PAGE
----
1. In comparison to placebo, ENT-01 increased rates of complete spontaneous bowel movements per week for patients with Parkinson’s disease (PD).

2. No serious adverse events occurred with the use of ENT-01 and the most commonly reported adverse effect was nausea.

Evidence Rating Level: 1 (Excellent)

Study Rundown: Non-motor symptoms of PD can significantly impair a patient’s quality of life and increase the overall symptom burden of PD. Constipation is a common symptom challenge of PD which can be distressing, difficult to manage, and refractory to standard therapy. A proposed mechanism of how PD causes constipation is the build-up of aggregates of alpha-synuclein in the gastrointestinal tract. ENT-01 is a novel compound that acts to target alpha-synuclein to prevent aggregation which leads to constipation. This study was a randomized controlled trial comparing the safety and efficacy of ENT-01 in reducing constipation and neuropsychiatric symptoms associated with PD against a placebo. Results found that ENT-01 did cause a significant reduction in constipation rates when compared to the placebo control. It was not associated with significant adverse events, and it is unclear whether it caused a significant reduction in neuropsychiatric symptoms. Although this study demonstrated the superiority of ENT-01 over a placebo in constipation symptoms, future investigations comparing ENT-01 with standard therapies for constipation in PD are required to elicit its therapeutic potential.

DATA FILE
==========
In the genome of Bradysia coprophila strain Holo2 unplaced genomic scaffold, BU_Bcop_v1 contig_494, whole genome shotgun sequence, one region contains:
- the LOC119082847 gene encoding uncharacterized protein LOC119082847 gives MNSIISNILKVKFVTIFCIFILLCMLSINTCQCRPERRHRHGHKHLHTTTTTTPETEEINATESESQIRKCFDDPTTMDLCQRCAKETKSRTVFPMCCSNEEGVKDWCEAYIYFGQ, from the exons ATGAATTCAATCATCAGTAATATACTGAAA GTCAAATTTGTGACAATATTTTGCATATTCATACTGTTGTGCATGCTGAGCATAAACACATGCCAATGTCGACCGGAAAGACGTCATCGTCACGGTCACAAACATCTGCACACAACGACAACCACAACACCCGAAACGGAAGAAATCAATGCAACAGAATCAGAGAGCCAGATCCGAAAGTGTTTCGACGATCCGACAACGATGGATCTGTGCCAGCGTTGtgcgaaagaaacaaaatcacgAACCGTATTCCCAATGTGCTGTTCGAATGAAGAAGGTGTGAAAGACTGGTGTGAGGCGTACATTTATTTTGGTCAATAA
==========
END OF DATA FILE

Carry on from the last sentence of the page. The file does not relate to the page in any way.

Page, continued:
Click to read the study in AIM

In-Depth [randomized controlled trial]: This study was a double-blind, randomized controlled trial evaluating the safety and efficacy of ENT-01 in managing neuropsychiatric symptoms and constipation for patients with PD against a placebo control. Adults with diagnosed PD and constipation without an alternate identifiable cause between the ages of 18 to 90 were included. A total of 150 patients were randomly assigned to receive oral ENT-01 or placebo pills in a 3:1 ratio. The primary outcomes of interest were safety and efficacy. Safety was measured in terms of absolute reporting of adverse effects, such as vomiting, diarrhea, and abdominal pain. Efficacy was measured in terms of the number of complete spontaneous bowel movements (CSBMs), as well as the effect on neuropsychiatric symptoms as measured on standardized testing tools. Results of the primary safety analysis found that ENT-01 was not associated with any drug-related serious adverse events. ENT-01 caused more nausea (p<0.001) and diarrhea (p=0.016) than placebo. Both effects reversed spontaneously or with dose reduction. In terms of the primary efficacy endpoint, ENT-01 increased CSBM rates during the initial fixed-dose period (rate ratio 2.78; 95% Confidence Interval, 1.61-4.81; p<0.001). Once dosing was discontinued, there was no difference in CSBM rates between ENT-01 and placebo (p=0.084). It’s unclear whether ENT-01 had a significant effect on reducing positive symptoms associated with PD, and whether this was significantly different from placebo. However, participants in ENT-01 group had a significantly different MMSE score than the placebo six weeks after the end of treatment (p=0.03), and no worsening of motor function. Overall, this study provided evidence that ENT-01 may be helpful in reducing symptoms of constipation amongst patients with PD in comparison to the placebo.

Image: PD

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